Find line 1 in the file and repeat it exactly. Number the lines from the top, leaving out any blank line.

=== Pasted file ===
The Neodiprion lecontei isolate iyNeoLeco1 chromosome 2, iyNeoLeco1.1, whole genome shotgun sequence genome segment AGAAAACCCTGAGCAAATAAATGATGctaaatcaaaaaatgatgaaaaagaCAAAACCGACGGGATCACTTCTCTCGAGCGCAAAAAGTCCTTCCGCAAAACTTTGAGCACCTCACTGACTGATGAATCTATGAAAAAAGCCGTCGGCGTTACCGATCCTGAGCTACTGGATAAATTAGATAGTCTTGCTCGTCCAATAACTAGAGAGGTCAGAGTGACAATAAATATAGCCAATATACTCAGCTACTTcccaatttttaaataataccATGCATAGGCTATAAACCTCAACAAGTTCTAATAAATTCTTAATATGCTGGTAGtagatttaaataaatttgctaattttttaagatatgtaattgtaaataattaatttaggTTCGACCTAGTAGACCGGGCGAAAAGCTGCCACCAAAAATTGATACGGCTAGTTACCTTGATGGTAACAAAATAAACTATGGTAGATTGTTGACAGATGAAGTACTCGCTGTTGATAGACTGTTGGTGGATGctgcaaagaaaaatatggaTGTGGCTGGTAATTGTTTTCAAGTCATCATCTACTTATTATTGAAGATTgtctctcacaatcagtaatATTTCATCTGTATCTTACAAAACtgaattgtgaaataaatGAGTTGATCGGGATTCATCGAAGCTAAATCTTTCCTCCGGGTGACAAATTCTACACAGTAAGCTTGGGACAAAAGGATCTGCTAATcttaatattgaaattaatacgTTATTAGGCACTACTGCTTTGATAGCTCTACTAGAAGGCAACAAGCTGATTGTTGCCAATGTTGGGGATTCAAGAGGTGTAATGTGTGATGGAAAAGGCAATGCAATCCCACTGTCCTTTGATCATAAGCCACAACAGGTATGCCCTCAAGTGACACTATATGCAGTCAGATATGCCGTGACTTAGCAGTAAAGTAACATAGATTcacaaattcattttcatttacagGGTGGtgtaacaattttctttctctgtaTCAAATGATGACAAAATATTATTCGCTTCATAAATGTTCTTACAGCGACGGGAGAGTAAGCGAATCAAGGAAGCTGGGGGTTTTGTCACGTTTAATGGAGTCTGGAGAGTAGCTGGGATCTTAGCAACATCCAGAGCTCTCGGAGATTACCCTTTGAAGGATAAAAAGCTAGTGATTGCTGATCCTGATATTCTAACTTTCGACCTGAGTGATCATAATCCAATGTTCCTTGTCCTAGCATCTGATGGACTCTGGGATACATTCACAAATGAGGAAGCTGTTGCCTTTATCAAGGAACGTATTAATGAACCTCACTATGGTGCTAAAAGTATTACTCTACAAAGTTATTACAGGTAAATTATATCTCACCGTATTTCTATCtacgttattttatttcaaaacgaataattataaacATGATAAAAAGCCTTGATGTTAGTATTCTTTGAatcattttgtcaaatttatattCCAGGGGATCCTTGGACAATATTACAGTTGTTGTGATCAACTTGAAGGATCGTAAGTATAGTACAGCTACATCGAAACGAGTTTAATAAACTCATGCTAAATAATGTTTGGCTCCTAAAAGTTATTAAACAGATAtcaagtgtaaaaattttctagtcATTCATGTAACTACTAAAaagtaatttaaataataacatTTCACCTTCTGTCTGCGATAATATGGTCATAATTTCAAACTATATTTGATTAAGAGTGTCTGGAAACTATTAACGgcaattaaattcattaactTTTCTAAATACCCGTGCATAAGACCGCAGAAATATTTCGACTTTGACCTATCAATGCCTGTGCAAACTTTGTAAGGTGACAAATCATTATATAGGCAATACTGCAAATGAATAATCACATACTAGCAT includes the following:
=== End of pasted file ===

The Neodiprion lecontei isolate iyNeoLeco1 chromosome 2, iyNeoLeco1.1, whole genome shotgun sequence genome segment AGAAAACCCTGAGCAAATAAATGATGctaaatcaaaaaatgatgaaaaagaCAAAACCGACGGGATCACTTCTCTCGAGCGCAAAAAGTCCTTCCGCAAAACTTTGAGCACCTCACTGACTGATGAATCTATGAAAAAAGCCGTCGGCGTTACCGATCCTGAGCTACTGGATAAATTAGATAGTCTTGCTCGTCCAATAACTAGAGAGGTCAGAGTGACAATAAATATAGCCAATATACTCAGCTACTTcccaatttttaaataataccATGCATAGGCTATAAACCTCAACAAGTTCTAATAAATTCTTAATATGCTGGTAGtagatttaaataaatttgctaattttttaagatatgtaattgtaaataattaatttaggTTCGACCTAGTAGACCGGGCGAAAAGCTGCCACCAAAAATTGATACGGCTAGTTACCTTGATGGTAACAAAATAAACTATGGTAGATTGTTGACAGATGAAGTACTCGCTGTTGATAGACTGTTGGTGGATGctgcaaagaaaaatatggaTGTGGCTGGTAATTGTTTTCAAGTCATCATCTACTTATTATTGAAGATTgtctctcacaatcagtaatATTTCATCTGTATCTTACAAAACtgaattgtgaaataaatGAGTTGATCGGGATTCATCGAAGCTAAATCTTTCCTCCGGGTGACAAATTCTACACAGTAAGCTTGGGACAAAAGGATCTGCTAATcttaatattgaaattaatacgTTATTAGGCACTACTGCTTTGATAGCTCTACTAGAAGGCAACAAGCTGATTGTTGCCAATGTTGGGGATTCAAGAGGTGTAATGTGTGATGGAAAAGGCAATGCAATCCCACTGTCCTTTGATCATAAGCCACAACAGGTATGCCCTCAAGTGACACTATATGCAGTCAGATATGCCGTGACTTAGCAGTAAAGTAACATAGATTcacaaattcattttcatttacagGGTGGtgtaacaattttctttctctgtaTCAAATGATGACAAAATATTATTCGCTTCATAAATGTTCTTACAGCGACGGGAGAGTAAGCGAATCAAGGAAGCTGGGGGTTTTGTCACGTTTAATGGAGTCTGGAGAGTAGCTGGGATCTTAGCAACATCCAGAGCTCTCGGAGATTACCCTTTGAAGGATAAAAAGCTAGTGATTGCTGATCCTGATATTCTAACTTTCGACCTGAGTGATCATAATCCAATGTTCCTTGTCCTAGCATCTGATGGACTCTGGGATACATTCACAAATGAGGAAGCTGTTGCCTTTATCAAGGAACGTATTAATGAACCTCACTATGGTGCTAAAAGTATTACTCTACAAAGTTATTACAGGTAAATTATATCTCACCGTATTTCTATCtacgttattttatttcaaaacgaataattataaacATGATAAAAAGCCTTGATGTTAGTATTCTTTGAatcattttgtcaaatttatattCCAGGGGATCCTTGGACAATATTACAGTTGTTGTGATCAACTTGAAGGATCGTAAGTATAGTACAGCTACATCGAAACGAGTTTAATAAACTCATGCTAAATAATGTTTGGCTCCTAAAAGTTATTAAACAGATAtcaagtgtaaaaattttctagtcATTCATGTAACTACTAAAaagtaatttaaataataacatTTCACCTTCTGTCTGCGATAATATGGTCATAATTTCAAACTATATTTGATTAAGAGTGTCTGGAAACTATTAACGgcaattaaattcattaactTTTCTAAATACCCGTGCATAAGACCGCAGAAATATTTCGACTTTGACCTATCAATGCCTGTGCAAACTTTGTAAGGTGACAAATCATTATATAGGCAATACTGCAAATGAATAATCACATACTAGCAT includes the following: